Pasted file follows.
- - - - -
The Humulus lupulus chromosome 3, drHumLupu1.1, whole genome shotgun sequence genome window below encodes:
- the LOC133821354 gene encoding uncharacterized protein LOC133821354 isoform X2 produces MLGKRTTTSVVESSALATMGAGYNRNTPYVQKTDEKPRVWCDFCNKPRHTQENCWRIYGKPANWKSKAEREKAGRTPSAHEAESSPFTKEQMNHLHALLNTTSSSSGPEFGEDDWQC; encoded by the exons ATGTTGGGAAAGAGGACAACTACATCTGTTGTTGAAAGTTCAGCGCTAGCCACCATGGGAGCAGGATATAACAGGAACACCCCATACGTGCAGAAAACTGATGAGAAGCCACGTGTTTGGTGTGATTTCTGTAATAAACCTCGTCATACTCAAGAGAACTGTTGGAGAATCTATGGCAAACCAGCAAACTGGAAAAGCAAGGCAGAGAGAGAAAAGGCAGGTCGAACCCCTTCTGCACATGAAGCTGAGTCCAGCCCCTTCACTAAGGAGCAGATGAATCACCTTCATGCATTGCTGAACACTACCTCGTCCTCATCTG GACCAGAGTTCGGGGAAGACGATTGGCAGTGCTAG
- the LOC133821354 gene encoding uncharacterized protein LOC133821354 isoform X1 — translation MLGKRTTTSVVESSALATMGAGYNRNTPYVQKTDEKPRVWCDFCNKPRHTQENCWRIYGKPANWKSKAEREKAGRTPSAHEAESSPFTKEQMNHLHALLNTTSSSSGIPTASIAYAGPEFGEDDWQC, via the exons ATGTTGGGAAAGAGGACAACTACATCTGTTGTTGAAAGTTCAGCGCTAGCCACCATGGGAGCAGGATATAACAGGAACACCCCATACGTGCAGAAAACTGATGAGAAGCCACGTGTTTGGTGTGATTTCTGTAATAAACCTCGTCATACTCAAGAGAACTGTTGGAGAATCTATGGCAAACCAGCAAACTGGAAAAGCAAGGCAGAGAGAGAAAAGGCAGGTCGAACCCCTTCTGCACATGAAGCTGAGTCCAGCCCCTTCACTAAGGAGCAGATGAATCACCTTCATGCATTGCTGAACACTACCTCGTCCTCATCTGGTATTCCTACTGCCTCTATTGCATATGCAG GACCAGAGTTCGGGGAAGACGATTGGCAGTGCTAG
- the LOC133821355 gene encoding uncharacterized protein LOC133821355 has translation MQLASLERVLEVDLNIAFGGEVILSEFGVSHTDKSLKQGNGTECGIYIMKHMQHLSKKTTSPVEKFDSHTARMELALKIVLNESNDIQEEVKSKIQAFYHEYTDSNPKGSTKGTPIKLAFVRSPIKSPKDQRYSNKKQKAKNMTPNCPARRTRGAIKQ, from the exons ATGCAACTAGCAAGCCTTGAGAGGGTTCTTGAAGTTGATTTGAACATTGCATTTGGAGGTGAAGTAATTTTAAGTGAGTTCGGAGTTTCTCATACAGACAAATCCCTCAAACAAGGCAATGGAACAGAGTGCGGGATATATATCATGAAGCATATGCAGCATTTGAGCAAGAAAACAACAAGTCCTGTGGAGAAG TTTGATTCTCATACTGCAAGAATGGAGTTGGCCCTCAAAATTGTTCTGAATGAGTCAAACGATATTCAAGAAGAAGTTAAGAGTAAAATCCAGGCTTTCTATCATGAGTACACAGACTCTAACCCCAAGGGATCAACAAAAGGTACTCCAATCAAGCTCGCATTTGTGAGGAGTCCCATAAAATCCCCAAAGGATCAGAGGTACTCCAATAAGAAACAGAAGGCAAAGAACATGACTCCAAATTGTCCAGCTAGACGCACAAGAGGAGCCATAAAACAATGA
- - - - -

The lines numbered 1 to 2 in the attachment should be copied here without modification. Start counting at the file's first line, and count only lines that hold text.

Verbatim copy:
The Humulus lupulus chromosome 3, drHumLupu1.1, whole genome shotgun sequence genome window below encodes:
- the LOC133821354 gene encoding uncharacterized protein LOC133821354 isoform X2 produces MLGKRTTTSVVESSALATMGAGYNRNTPYVQKTDEKPRVWCDFCNKPRHTQENCWRIYGKPANWKSKAEREKAGRTPSAHEAESSPFTKEQMNHLHALLNTTSSSSGPEFGEDDWQC; encoded by the exons ATGTTGGGAAAGAGGACAACTACATCTGTTGTTGAAAGTTCAGCGCTAGCCACCATGGGAGCAGGATATAACAGGAACACCCCATACGTGCAGAAAACTGATGAGAAGCCACGTGTTTGGTGTGATTTCTGTAATAAACCTCGTCATACTCAAGAGAACTGTTGGAGAATCTATGGCAAACCAGCAAACTGGAAAAGCAAGGCAGAGAGAGAAAAGGCAGGTCGAACCCCTTCTGCACATGAAGCTGAGTCCAGCCCCTTCACTAAGGAGCAGATGAATCACCTTCATGCATTGCTGAACACTACCTCGTCCTCATCTG GACCAGAGTTCGGGGAAGACGATTGGCAGTGCTAG